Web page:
|Name||Othniel Charles Marsh|
|Born|| July 28, 1840
Philadelphia, Pennsylvania, USA
|Died||April 12, 1897 (aged 56)|
Edward Drinker Cope (July 28, 1840 – April 12, 1897) was an American paleontologist and comparative anatomist, as well as a noted herpetologist and ichthyologist.
Born to a wealthy Quaker family, Cope quickly distinguished himself as a child prodigy interested in science; he published his first scientific paper in 1859. Cope married his cousin and had several children, moving closer to the marl pits of Haddonfield, New Jersey to be near fossil finds.
Cope is best known for his highly publicized Bone Wars with O. C. Marsh. A race to separately publish their findings, and thus prioritize their discoveries, consumed both Marsh's and Cope's finances and lives. Cope traveled the American West searching for fossils. His staunch resolve in his belief of Neo-Lamarckism was the subject of ridicule by many of his peers at the American Philosophical Society and by his greatest enemy, O. C. Marsh.
Along with his rival, Cope helped define the field of American paleontology. Cope's writing was prodigious, with a record 1,200 papers published over his lifetime. He named dozens of species of dinosaurs, and in total named more than 1,000 vertebrate species. His most established theories on the origin of mammalian molars and the Cope’s Law on the gradual enlargement of mammalian species are considered his best generalized theories.
Cope's relations with Marsh led to a competition for bones between the two, known today as The Bone Wars, which lasted from about 1877 to 1892. The conflict began upon the men's return to the United States. They wrote letters to each other and when Cope moved to his Haddonfield home, they visited the New Jersey marl pits together. Cope introduced Marsh to the owner of the pits, Albert Vorhees. This was the start of the many interpersonal problems the two would have over their careers. Marsh would go behind Cope’s back and privately arrange for all the fossils that Vorhees’s men found to be sent back to Marsh at New Haven.
In 1870 the two men had a falling out of sorts. Marsh was at Haddonfield examining one of Cope’s fossil finds, the Elasmosaurus, which was a complete skeleton of a large aquatic plesiosaur that had four flippers and a long neck. Marsh commented that the fossil’s head was on the wrong end, evidently stating that Cope had put the skull at the end of the vertebra of the tail. Cope was outraged and the two argued for some time until the two agreed to have Joseph Leidy come examine the bones and see who was right. Leidy came and simply picked up the head of the fossil and put it on the other end. Cope was horrified since he had already published a paper on the fossil that had the error in it at the American Philosophical Society. He immediately tried to buy back all the copies, but some remained floating around (Marsh kept his as did Leidy). The whole ordeal might have passed easily enough had Leidy not exposed the cover up at the next society meeting, not to in any way alienate Cope but only in response to Cope’s brief retracted statement where he never admitted he was wrong. A few weeks later Cope paid a visit to the marl pits and found that men in Marsh’s employment were busy collecting in an area that Cope had thought his own. The two would never talk to each other amicably again.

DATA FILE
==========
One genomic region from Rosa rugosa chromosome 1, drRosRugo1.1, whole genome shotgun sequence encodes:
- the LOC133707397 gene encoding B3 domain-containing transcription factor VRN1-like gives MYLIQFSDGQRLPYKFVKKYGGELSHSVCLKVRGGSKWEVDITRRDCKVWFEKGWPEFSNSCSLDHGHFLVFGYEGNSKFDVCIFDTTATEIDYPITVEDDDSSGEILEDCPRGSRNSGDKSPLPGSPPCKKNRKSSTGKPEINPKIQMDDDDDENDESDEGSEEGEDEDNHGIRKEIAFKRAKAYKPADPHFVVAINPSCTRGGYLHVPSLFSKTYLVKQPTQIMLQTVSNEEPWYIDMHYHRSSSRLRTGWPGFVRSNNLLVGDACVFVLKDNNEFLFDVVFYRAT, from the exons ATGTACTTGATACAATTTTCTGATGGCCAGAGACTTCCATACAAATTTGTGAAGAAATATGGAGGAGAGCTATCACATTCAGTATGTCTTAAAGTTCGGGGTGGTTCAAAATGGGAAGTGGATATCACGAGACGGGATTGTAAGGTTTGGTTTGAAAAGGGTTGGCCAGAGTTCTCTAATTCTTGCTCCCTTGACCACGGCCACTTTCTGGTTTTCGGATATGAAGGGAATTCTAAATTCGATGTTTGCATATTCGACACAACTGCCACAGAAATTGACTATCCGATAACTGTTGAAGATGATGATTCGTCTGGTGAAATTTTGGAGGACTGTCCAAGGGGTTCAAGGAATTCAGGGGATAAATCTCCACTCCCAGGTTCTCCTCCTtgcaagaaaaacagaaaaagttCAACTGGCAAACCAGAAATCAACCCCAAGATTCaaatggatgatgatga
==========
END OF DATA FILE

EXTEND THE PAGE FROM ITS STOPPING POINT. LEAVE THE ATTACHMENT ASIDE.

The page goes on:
Cope was described by all as a genius and what Marsh lacked in intelligence, he easily made up for in connections. Marsh’s uncle was George Peabody, a rich banker who founded the Peabody Museum at Yale. He supported Marsh with money, as well as a secure position at the Peabody museum. His uncle’s money allowed Marsh to pay off anyone, while the political connections, as high as Ulysses S. Grant. Marsh urged John Wesley Powell to request fossils Cope had collected during government surveys and attempted to persuade Ferdinand Hayden, to “muzzle” Cope’s publishing. Both men tried their hardest to spy on the other’s whereabouts and attempted to offer their collectors more money in the hopes of recruiting them to their own side. Cope was able to recruit David Baldwin in New Mexico and Frank Williston in Wyoming from Marsh. They were both extremely secretive as to where there fossils were coming from and when Henry Osborn, at the time a student at Princeton, visited Cope to ask where he and some of his classmates should travel to look for fossils in the West, Cope politely denied them access to the knowledge of where the fossil fields were in Kansas.
When Cope arrived back in the United States after his tour of Europe in 1878, he had nearly two years of fossil findings from O.W. Lucas, a man digging for him in the Morrison Formation of Jurassic sandstone outside Canon City, Colorado. Among these dinosaurs would be the Camarasaurus, a dinosaur that today is one of the most recognizable recreations of this time period. The summer of 1879 took Cope to Salt Lake City, San Francisco and north to Oregon, where he was amazed at the rich flora and the blueness of the Pacific Ocean. In 1879 the United States congress consolidated the survey team into one, U.S. Geological Survey with Clarence King as its leader. This was discouraging because King immediately named his old college buddy and intimate friend, O.C. Marsh, as the chief paleontologist. Cope’s intimate and cordial relationship with his own fossil collectors insured that they stayed loyal to him, no matter how much Marsh offered them to come to his service. Charles Sternberg, J.L. Wortman and David Baldwin were especially prolific, securing some of the finest fossils of the time.